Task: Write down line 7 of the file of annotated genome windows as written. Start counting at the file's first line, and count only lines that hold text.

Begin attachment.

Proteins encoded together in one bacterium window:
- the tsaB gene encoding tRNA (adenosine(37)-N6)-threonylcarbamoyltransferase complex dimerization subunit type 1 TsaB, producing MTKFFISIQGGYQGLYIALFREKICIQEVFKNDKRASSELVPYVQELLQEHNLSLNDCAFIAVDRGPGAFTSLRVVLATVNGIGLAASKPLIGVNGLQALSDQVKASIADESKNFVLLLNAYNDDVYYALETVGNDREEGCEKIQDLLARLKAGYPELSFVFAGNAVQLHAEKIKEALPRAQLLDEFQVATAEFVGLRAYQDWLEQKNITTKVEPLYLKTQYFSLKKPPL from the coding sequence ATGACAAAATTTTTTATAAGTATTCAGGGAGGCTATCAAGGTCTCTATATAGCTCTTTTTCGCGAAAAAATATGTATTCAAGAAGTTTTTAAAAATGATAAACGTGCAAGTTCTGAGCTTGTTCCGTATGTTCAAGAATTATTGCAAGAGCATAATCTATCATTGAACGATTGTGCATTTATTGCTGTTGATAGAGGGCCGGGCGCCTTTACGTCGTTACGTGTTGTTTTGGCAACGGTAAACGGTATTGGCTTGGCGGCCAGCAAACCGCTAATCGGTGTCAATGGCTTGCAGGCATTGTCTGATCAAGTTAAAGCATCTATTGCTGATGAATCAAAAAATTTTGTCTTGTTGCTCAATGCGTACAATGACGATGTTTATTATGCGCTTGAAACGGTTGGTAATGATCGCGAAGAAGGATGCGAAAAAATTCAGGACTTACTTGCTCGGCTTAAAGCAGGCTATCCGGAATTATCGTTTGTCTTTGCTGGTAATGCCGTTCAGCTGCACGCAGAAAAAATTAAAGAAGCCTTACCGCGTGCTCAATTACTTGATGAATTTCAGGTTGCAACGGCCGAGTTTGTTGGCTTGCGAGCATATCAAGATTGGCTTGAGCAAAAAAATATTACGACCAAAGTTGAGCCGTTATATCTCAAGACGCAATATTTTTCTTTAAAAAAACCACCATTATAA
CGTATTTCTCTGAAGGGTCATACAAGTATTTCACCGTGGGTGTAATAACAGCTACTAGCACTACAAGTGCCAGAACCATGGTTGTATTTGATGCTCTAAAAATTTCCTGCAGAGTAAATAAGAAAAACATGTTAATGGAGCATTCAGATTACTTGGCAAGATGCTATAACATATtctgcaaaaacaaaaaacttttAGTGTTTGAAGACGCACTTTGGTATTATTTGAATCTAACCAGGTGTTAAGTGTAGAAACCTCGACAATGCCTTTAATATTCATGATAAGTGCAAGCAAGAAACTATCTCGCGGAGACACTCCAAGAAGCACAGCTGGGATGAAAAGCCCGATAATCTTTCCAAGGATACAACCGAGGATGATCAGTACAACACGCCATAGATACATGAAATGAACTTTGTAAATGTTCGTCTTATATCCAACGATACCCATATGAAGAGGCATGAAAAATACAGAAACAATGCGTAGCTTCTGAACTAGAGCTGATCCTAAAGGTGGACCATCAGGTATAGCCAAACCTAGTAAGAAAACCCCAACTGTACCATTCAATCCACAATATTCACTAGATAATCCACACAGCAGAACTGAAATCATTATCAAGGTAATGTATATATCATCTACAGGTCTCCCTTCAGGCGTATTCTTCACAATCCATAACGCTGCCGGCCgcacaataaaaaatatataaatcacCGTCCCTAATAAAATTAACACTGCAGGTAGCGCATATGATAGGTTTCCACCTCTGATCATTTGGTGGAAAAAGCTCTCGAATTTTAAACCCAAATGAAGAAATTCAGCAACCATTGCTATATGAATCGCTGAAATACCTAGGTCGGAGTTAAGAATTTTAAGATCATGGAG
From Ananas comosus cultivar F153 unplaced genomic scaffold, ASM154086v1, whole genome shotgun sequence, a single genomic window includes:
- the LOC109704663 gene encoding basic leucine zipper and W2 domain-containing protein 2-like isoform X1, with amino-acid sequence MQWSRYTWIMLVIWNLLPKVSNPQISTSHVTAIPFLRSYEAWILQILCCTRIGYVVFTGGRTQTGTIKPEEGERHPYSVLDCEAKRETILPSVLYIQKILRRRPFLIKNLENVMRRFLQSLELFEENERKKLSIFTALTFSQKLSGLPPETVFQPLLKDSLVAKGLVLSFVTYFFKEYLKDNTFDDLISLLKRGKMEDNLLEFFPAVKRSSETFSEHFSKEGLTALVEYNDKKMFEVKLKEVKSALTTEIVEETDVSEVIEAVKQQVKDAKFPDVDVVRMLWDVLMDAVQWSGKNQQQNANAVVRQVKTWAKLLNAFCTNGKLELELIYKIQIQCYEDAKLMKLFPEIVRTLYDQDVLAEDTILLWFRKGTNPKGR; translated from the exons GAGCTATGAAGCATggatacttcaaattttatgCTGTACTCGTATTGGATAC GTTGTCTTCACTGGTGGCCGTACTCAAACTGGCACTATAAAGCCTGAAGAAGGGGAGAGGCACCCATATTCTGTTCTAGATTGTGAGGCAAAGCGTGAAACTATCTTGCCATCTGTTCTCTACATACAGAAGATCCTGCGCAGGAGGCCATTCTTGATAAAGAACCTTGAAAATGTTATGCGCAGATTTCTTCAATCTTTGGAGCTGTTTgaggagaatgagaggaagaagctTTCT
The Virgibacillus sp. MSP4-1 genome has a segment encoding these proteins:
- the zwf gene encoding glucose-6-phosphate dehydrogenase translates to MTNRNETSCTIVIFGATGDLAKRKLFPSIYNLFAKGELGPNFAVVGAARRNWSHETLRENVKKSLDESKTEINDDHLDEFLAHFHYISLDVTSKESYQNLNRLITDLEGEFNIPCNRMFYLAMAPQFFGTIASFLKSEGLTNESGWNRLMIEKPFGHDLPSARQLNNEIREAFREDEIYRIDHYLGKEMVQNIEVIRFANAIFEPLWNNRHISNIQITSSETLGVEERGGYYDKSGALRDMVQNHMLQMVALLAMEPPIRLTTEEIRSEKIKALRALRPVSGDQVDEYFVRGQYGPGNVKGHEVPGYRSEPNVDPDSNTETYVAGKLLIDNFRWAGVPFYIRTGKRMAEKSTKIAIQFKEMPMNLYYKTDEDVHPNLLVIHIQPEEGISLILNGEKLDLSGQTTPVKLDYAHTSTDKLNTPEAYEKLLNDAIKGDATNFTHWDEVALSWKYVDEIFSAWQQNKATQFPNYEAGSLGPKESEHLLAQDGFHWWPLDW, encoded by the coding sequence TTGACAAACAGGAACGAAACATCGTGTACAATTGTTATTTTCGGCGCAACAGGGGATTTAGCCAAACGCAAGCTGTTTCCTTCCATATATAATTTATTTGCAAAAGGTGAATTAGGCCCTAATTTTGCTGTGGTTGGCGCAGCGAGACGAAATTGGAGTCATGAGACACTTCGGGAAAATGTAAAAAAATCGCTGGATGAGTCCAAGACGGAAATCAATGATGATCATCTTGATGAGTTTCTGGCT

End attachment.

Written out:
- the zwf gene encoding glucose-6-phosphate dehydrogenase translates to MTNRNETSCTIVIFGATGDLAKRKLFPSIYNLFAKGELGPNFAVVGAARRNWSHETLRENVKKSLDESKTEINDDHLDEFLAHFHYISLDVTSKESYQNLNRLITDLEGEFNIPCNRMFYLAMAPQFFGTIASFLKSEGLTNESGWNRLMIEKPFGHDLPSARQLNNEIREAFREDEIYRIDHYLGKEMVQNIEVIRFANAIFEPLWNNRHISNIQITSSETLGVEERGGYYDKSGALRDMVQNHMLQMVALLAMEPPIRLTTEEIRSEKIKALRALRPVSGDQVDEYFVRGQYGPGNVKGHEVPGYRSEPNVDPDSNTETYVAGKLLIDNFRWAGVPFYIRTGKRMAEKSTKIAIQFKEMPMNLYYKTDEDVHPNLLVIHIQPEEGISLILNGEKLDLSGQTTPVKLDYAHTSTDKLNTPEAYEKLLNDAIKGDATNFTHWDEVALSWKYVDEIFSAWQQNKATQFPNYEAGSLGPKESEHLLAQDGFHWWPLDW, encoded by the coding sequence TTGACAAACAGGAACGAAACATCGTGTACAATTGTTATTTTCGGCGCAACAGGGGATTTAGCCAAACGCAAGCTGTTTCCTTCCATATATAATTTATTTGCAAAAGGTGAATTAGGCCCTAATTTTGCTGTGGTTGGCGCAGCGAGACGAAATTGGAGTCATGAGACACTTCGGGAAAATGTAAAAAAATCGCTGGATGAGTCCAAGACGGAAATCAATGATGATCATCTTGATGAGTTTCTGGCT